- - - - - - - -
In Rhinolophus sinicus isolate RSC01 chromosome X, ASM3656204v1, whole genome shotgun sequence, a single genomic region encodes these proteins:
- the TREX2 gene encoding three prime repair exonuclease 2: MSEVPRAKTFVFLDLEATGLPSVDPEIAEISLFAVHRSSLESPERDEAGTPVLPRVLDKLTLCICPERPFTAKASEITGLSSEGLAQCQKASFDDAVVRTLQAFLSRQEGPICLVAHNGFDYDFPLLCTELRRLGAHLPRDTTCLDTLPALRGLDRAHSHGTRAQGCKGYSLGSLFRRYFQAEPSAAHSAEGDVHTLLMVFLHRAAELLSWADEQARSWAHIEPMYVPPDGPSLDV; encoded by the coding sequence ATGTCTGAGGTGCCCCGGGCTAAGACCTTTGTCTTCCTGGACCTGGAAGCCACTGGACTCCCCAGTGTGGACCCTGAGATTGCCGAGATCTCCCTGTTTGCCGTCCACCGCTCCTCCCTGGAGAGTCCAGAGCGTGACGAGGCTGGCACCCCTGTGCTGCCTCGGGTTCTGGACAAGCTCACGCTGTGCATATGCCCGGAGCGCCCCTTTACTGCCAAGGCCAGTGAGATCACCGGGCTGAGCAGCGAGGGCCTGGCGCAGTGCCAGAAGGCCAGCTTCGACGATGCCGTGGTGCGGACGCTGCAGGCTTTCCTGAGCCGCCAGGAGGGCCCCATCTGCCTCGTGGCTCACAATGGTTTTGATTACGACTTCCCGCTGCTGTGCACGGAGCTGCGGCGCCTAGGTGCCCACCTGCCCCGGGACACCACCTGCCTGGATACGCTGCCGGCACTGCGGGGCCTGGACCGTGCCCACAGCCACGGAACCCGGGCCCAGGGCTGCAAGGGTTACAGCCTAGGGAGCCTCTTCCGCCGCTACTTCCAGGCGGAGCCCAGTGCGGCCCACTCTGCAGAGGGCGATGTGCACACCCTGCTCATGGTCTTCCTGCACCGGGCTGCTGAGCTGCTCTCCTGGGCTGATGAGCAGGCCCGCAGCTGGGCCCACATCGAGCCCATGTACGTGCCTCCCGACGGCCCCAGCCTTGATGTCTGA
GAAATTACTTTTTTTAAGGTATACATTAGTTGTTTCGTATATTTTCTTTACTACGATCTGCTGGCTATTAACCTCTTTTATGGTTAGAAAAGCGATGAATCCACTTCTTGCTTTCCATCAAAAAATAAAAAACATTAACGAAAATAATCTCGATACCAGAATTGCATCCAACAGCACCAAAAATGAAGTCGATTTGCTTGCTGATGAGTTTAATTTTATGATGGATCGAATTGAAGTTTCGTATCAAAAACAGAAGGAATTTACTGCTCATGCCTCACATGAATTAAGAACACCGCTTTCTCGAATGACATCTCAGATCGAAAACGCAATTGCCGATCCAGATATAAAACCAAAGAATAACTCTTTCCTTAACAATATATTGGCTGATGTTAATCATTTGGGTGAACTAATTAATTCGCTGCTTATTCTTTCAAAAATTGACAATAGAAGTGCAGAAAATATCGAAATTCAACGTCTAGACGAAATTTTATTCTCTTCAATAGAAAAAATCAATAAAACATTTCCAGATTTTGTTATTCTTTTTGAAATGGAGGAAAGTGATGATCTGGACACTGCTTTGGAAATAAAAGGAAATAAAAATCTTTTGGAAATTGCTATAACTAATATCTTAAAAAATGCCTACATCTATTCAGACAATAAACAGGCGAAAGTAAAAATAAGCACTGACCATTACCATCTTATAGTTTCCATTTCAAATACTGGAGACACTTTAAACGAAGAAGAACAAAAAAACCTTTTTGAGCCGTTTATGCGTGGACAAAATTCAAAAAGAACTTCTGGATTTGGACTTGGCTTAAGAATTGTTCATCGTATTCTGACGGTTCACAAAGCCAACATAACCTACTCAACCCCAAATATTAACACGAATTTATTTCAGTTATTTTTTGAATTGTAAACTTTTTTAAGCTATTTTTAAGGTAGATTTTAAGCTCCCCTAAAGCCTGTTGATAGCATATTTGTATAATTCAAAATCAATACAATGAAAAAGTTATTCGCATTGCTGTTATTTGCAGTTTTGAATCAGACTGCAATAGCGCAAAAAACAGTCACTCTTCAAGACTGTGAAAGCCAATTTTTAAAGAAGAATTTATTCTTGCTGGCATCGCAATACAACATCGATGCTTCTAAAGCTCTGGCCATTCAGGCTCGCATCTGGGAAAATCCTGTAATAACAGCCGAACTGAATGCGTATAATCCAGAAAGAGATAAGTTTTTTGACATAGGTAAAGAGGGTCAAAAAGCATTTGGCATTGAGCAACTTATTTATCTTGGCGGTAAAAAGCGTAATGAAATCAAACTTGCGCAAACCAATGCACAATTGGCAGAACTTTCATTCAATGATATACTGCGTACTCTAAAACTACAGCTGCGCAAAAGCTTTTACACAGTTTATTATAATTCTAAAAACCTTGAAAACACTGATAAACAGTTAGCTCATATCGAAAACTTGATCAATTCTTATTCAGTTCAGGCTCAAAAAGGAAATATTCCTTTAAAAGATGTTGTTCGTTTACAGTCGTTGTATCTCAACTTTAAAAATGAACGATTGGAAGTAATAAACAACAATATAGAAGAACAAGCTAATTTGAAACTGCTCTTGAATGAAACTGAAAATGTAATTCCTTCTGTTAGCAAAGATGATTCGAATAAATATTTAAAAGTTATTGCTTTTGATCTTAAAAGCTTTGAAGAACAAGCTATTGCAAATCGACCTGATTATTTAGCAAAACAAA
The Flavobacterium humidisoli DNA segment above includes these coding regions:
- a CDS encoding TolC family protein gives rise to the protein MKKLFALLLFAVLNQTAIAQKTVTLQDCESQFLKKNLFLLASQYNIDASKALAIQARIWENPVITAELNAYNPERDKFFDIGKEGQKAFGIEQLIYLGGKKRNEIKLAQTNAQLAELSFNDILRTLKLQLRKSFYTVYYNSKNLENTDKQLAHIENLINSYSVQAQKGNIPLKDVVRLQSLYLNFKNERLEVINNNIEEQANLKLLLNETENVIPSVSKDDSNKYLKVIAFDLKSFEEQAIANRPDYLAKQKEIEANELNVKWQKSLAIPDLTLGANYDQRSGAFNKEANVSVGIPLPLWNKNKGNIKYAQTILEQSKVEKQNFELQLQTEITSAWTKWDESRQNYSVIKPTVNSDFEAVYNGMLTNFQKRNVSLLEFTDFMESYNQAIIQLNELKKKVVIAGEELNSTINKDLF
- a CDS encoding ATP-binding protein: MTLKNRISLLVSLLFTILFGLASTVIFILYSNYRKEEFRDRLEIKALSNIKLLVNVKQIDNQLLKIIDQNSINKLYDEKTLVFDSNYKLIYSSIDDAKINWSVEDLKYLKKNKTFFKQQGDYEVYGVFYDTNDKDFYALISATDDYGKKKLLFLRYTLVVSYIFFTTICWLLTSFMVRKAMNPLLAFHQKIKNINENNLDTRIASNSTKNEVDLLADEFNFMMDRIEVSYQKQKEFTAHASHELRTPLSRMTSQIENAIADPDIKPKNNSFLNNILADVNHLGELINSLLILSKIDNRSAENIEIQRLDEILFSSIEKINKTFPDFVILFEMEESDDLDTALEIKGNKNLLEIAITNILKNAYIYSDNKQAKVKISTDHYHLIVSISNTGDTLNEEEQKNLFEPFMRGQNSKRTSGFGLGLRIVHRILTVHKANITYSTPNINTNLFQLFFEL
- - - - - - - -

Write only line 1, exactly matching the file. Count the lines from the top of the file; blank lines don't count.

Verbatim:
In Rhinolophus sinicus isolate RSC01 chromosome X, ASM3656204v1, whole genome shotgun sequence, a single genomic region encodes these proteins: